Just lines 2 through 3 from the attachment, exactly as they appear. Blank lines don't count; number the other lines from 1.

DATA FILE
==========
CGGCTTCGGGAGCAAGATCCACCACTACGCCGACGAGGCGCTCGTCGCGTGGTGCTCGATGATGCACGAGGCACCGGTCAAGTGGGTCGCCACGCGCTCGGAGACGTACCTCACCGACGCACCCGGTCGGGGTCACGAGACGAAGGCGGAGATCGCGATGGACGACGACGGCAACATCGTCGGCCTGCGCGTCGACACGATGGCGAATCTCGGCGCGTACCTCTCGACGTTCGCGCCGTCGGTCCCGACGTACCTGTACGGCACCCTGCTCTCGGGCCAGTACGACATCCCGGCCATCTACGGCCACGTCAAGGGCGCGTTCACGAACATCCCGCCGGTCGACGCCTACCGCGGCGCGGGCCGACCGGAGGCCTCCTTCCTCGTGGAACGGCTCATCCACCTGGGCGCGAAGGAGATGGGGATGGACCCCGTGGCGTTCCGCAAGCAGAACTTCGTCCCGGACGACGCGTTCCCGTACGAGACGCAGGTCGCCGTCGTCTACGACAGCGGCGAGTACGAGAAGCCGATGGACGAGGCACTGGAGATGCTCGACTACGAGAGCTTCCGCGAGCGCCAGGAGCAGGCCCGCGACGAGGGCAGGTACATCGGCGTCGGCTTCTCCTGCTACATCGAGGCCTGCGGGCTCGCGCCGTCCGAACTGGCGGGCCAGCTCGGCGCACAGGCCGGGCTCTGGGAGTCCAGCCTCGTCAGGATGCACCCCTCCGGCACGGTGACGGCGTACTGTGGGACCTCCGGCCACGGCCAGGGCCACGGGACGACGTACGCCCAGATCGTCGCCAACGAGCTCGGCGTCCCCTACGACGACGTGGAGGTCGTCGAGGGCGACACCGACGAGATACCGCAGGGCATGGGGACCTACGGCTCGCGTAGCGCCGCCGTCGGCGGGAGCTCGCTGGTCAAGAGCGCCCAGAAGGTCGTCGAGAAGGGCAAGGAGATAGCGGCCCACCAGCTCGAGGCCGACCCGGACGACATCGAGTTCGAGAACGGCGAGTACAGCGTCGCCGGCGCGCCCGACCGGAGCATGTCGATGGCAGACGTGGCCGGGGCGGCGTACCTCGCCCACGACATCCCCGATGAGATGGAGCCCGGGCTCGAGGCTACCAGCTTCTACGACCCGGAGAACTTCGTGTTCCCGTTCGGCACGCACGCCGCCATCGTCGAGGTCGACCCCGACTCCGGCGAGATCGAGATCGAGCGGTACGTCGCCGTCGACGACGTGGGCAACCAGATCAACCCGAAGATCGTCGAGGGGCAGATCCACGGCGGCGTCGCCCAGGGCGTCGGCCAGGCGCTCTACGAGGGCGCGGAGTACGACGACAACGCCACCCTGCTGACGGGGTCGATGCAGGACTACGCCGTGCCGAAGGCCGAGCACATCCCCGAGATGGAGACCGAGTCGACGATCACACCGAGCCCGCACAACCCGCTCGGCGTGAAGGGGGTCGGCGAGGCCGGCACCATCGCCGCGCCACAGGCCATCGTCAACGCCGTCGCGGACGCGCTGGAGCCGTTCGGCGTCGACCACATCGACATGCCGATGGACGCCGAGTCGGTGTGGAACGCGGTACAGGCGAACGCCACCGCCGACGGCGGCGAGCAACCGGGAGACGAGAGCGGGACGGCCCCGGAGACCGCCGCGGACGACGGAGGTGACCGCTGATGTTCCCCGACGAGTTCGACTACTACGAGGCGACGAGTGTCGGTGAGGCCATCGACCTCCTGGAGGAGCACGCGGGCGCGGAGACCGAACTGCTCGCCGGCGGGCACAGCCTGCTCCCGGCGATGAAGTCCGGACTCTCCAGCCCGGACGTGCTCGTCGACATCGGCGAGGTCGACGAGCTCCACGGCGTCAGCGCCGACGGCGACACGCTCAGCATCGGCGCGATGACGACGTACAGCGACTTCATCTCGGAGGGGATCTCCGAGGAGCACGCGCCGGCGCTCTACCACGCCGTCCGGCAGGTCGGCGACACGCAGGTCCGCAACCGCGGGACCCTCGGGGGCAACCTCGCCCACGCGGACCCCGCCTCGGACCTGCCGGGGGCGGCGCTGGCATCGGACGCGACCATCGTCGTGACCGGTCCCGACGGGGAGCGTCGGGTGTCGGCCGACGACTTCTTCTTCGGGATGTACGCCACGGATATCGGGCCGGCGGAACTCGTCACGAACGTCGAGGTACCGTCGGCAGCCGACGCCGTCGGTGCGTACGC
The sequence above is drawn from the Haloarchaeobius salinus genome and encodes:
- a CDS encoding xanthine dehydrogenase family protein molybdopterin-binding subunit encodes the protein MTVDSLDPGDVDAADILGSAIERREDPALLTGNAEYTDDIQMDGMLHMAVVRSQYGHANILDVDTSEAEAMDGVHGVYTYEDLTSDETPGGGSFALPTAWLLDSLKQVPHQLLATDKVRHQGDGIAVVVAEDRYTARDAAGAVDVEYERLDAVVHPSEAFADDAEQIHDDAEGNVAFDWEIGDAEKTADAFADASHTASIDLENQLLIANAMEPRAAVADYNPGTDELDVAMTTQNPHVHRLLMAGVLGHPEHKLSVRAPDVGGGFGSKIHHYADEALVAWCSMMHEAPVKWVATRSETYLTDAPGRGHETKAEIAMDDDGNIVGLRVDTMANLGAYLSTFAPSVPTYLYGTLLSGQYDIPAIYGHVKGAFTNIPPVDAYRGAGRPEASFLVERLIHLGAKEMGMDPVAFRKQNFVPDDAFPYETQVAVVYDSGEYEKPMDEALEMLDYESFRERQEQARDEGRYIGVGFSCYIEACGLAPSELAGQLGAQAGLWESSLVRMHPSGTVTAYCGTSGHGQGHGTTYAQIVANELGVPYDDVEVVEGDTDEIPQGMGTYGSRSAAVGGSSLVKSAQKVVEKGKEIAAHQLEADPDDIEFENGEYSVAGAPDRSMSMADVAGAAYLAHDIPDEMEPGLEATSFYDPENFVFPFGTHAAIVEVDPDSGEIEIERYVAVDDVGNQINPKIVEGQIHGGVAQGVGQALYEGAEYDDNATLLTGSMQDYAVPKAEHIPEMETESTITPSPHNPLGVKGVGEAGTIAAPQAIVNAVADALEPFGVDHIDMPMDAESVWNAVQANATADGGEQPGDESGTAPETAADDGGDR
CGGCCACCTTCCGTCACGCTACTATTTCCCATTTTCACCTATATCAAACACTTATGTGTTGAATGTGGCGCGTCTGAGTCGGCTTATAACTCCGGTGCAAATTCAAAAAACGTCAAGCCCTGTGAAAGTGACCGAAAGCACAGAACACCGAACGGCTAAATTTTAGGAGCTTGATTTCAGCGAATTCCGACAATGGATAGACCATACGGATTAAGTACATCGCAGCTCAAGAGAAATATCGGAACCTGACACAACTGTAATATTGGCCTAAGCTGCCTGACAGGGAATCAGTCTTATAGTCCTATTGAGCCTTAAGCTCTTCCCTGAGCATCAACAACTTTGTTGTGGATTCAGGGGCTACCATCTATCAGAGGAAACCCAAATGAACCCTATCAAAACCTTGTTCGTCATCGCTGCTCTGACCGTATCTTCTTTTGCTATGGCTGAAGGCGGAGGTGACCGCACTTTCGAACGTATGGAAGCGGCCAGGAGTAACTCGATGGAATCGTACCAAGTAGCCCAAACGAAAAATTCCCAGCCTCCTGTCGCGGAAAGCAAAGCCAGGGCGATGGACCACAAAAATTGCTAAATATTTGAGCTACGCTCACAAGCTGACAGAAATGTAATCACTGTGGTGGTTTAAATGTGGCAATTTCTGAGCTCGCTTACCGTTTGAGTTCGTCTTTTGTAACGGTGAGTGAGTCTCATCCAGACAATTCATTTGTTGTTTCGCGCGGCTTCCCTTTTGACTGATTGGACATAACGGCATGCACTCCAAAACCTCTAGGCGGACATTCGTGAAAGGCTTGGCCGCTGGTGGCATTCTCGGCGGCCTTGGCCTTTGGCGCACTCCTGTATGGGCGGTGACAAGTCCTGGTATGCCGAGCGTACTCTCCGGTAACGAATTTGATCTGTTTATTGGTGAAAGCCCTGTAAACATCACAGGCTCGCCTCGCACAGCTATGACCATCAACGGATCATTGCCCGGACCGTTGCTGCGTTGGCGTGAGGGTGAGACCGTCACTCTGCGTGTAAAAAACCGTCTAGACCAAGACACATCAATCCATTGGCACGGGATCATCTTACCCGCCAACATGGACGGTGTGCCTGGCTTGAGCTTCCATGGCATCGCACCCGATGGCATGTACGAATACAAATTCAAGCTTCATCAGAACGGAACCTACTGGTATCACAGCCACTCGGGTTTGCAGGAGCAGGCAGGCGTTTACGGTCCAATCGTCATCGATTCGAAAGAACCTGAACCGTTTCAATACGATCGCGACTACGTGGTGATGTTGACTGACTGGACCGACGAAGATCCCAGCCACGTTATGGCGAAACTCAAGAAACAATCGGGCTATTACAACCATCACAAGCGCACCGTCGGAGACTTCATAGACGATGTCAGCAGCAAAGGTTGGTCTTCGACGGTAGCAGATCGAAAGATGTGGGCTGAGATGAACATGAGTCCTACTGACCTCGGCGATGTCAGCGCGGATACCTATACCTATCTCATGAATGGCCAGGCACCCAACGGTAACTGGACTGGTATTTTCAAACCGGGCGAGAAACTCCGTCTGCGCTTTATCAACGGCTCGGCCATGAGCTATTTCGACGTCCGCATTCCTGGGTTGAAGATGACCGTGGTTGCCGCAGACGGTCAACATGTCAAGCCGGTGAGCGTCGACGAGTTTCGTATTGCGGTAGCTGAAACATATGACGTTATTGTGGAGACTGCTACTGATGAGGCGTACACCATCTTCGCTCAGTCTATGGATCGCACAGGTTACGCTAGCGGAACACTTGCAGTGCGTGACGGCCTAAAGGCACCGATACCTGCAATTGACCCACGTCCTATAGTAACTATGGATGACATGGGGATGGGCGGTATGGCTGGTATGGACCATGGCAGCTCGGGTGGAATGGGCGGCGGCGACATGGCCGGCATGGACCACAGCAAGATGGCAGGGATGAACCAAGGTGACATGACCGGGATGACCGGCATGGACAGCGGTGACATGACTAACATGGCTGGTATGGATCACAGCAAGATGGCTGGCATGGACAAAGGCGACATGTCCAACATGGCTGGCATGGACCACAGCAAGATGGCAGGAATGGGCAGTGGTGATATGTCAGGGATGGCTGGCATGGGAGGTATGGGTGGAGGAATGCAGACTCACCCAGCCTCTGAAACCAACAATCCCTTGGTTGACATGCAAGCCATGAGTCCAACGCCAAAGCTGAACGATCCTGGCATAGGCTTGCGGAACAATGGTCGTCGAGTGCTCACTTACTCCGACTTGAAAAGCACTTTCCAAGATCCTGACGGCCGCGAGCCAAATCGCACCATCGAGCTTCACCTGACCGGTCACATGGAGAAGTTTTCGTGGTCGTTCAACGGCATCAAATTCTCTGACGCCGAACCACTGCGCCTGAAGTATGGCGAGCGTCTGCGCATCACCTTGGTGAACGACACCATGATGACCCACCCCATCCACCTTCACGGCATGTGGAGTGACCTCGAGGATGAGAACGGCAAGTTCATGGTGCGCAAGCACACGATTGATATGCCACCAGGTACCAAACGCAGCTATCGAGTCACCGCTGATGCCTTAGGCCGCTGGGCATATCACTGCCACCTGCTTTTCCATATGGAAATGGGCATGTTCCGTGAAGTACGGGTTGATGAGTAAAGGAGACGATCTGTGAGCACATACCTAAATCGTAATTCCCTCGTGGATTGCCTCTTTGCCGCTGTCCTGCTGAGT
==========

The sequence above is drawn from the Haloarchaeobius salinus genome and encodes:
- a CDS encoding xanthine dehydrogenase family protein molybdopterin-binding subunit encodes the protein MTVDSLDPGDVDAADILGSAIERREDPALLTGNAEYTDDIQMDGMLHMAVVRSQYGHANILDVDTSEAEAMDGVHGVYTYEDLTSDETPGGGSFALPTAWLLDSLKQVPHQLLATDKVRHQGDGIAVVVAEDRYTARDAAGAVDVEYERLDAVVHPSEAFADDAEQIHDDAEGNVAFDWEIGDAEKTADAFADASHTASIDLENQLLIANAMEPRAAVADYNPGTDELDVAMTTQNPHVHRLLMAGVLGHPEHKLSVRAPDVGGGFGSKIHHYADEALVAWCSMMHEAPVKWVATRSETYLTDAPGRGHETKAEIAMDDDGNIVGLRVDTMANLGAYLSTFAPSVPTYLYGTLLSGQYDIPAIYGHVKGAFTNIPPVDAYRGAGRPEASFLVERLIHLGAKEMGMDPVAFRKQNFVPDDAFPYETQVAVVYDSGEYEKPMDEALEMLDYESFRERQEQARDEGRYIGVGFSCYIEACGLAPSELAGQLGAQAGLWESSLVRMHPSGTVTAYCGTSGHGQGHGTTYAQIVANELGVPYDDVEVVEGDTDEIPQGMGTYGSRSAAVGGSSLVKSAQKVVEKGKEIAAHQLEADPDDIEFENGEYSVAGAPDRSMSMADVAGAAYLAHDIPDEMEPGLEATSFYDPENFVFPFGTHAAIVEVDPDSGEIEIERYVAVDDVGNQINPKIVEGQIHGGVAQGVGQALYEGAEYDDNATLLTGSMQDYAVPKAEHIPEMETESTITPSPHNPLGVKGVGEAGTIAAPQAIVNAVADALEPFGVDHIDMPMDAESVWNAVQANATADGGEQPGDESGTAPETAADDGGDR